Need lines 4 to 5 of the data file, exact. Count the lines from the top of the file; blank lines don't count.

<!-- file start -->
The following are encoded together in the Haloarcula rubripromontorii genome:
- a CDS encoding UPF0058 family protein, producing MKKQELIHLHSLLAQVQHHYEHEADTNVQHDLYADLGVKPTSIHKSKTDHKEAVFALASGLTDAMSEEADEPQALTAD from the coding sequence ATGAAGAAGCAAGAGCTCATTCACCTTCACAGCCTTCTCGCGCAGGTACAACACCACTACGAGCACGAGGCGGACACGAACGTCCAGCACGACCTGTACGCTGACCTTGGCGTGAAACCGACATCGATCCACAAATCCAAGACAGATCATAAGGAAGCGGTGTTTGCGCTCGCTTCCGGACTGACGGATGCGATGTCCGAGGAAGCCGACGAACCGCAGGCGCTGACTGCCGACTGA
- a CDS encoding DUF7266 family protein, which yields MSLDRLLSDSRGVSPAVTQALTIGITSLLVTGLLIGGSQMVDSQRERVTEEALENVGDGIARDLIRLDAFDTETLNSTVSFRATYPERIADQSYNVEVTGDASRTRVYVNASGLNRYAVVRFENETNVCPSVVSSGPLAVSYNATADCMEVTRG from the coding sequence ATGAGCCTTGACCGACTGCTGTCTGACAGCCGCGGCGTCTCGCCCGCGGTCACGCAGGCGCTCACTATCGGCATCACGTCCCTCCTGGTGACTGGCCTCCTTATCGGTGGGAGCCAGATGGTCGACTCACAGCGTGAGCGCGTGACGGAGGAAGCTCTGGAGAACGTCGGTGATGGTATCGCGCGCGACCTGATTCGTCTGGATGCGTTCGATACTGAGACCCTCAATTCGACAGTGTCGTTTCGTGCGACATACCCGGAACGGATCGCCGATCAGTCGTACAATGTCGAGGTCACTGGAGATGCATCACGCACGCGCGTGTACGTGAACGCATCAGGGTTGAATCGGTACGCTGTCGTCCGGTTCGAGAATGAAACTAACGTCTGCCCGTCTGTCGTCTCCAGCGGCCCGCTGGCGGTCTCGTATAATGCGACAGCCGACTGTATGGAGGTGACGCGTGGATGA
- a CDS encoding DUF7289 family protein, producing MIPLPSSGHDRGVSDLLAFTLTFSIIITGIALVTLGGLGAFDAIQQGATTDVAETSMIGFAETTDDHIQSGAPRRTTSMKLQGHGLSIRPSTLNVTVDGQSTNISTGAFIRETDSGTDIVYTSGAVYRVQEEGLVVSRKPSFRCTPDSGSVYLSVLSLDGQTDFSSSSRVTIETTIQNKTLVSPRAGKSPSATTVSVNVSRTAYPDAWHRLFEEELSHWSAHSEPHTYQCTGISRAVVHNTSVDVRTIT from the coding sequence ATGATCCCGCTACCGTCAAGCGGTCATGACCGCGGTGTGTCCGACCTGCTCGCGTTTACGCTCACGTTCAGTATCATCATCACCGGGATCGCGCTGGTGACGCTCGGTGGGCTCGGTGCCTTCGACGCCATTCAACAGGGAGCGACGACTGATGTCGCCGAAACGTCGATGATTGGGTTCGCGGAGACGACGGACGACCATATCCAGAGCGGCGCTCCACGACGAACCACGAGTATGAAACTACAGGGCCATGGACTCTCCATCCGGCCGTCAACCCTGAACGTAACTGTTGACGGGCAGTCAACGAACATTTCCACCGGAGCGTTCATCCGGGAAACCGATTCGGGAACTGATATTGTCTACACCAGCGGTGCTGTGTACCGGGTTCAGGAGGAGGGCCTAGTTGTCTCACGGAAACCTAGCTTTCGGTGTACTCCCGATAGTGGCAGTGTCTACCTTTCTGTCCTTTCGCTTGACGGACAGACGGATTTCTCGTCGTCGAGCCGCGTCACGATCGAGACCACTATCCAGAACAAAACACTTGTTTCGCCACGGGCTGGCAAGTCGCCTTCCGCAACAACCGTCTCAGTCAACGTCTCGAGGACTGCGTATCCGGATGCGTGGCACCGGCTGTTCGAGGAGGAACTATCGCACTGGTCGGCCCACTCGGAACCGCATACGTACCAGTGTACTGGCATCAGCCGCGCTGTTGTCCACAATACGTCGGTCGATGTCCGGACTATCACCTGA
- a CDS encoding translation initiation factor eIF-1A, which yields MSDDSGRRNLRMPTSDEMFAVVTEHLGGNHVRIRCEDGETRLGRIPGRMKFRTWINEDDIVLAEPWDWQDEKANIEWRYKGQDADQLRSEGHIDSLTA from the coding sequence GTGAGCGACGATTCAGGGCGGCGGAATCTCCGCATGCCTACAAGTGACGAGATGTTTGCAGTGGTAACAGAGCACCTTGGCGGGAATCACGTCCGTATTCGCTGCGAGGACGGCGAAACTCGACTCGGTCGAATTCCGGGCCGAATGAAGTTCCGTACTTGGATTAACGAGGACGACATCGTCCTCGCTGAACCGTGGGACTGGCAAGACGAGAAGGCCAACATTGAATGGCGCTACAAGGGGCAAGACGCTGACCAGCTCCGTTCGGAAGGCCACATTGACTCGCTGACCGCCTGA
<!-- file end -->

- a CDS encoding DUF7289 family protein, producing MIPLPSSGHDRGVSDLLAFTLTFSIIITGIALVTLGGLGAFDAIQQGATTDVAETSMIGFAETTDDHIQSGAPRRTTSMKLQGHGLSIRPSTLNVTVDGQSTNISTGAFIRETDSGTDIVYTSGAVYRVQEEGLVVSRKPSFRCTPDSGSVYLSVLSLDGQTDFSSSSRVTIETTIQNKTLVSPRAGKSPSATTVSVNVSRTAYPDAWHRLFEEELSHWSAHSEPHTYQCTGISRAVVHNTSVDVRTIT from the coding sequence ATGATCCCGCTACCGTCAAGCGGTCATGACCGCGGTGTGTCCGACCTGCTCGCGTTTACGCTCACGTTCAGTATCATCATCACCGGGATCGCGCTGGTGACGCTCGGTGGGCTCGGTGCCTTCGACGCCATTCAACAGGGAGCGACGACTGATGTCGCCGAAACGTCGATGATTGGGTTCGCGGAGACGACGGACGACCATATCCAGAGCGGCGCTCCACGACGAACCACGAGTATGAAACTACAGGGCCATGGACTCTCCATCCGGCCGTCAACCCTGAACGTAACTGTTGACGGGCAGTCAACGAACATTTCCACCGGAGCGTTCATCCGGGAAACCGATTCGGGAACTGATATTGTCTACACCAGCGGTGCTGTGTACCGGGTTCAGGAGGAGGGCCTAGTTGTCTCACGGAAACCTAGCTTTCGGTGTACTCCCGATAGTGGCAGTGTCTACCTTTCTGTCCTTTCGCTTGACGGACAGACGGATTTCTCGTCGTCGAGCCGCGTCACGATCGAGACCACTATCCAGAACAAAACACTTGTTTCGCCACGGGCTGGCAAGTCGCCTTCCGCAACAACCGTCTCAGTCAACGTCTCGAGGACTGCGTATCCGGATGCGTGGCACCGGCTGTTCGAGGAGGAACTATCGCACTGGTCGGCCCACTCGGAACCGCATACGTACCAGTGTACTGGCATCAGCCGCGCTGTTGTCCACAATACGTCGGTCGATGTCCGGACTATCACCTGA
- a CDS encoding translation initiation factor eIF-1A, which yields MSDDSGRRNLRMPTSDEMFAVVTEHLGGNHVRIRCEDGETRLGRIPGRMKFRTWINEDDIVLAEPWDWQDEKANIEWRYKGQDADQLRSEGHIDSLTA from the coding sequence GTGAGCGACGATTCAGGGCGGCGGAATCTCCGCATGCCTACAAGTGACGAGATGTTTGCAGTGGTAACAGAGCACCTTGGCGGGAATCACGTCCGTATTCGCTGCGAGGACGGCGAAACTCGACTCGGTCGAATTCCGGGCCGAATGAAGTTCCGTACTTGGATTAACGAGGACGACATCGTCCTCGCTGAACCGTGGGACTGGCAAGACGAGAAGGCCAACATTGAATGGCGCTACAAGGGGCAAGACGCTGACCAGCTCCGTTCGGAAGGCCACATTGACTCGCTGACCGCCTGA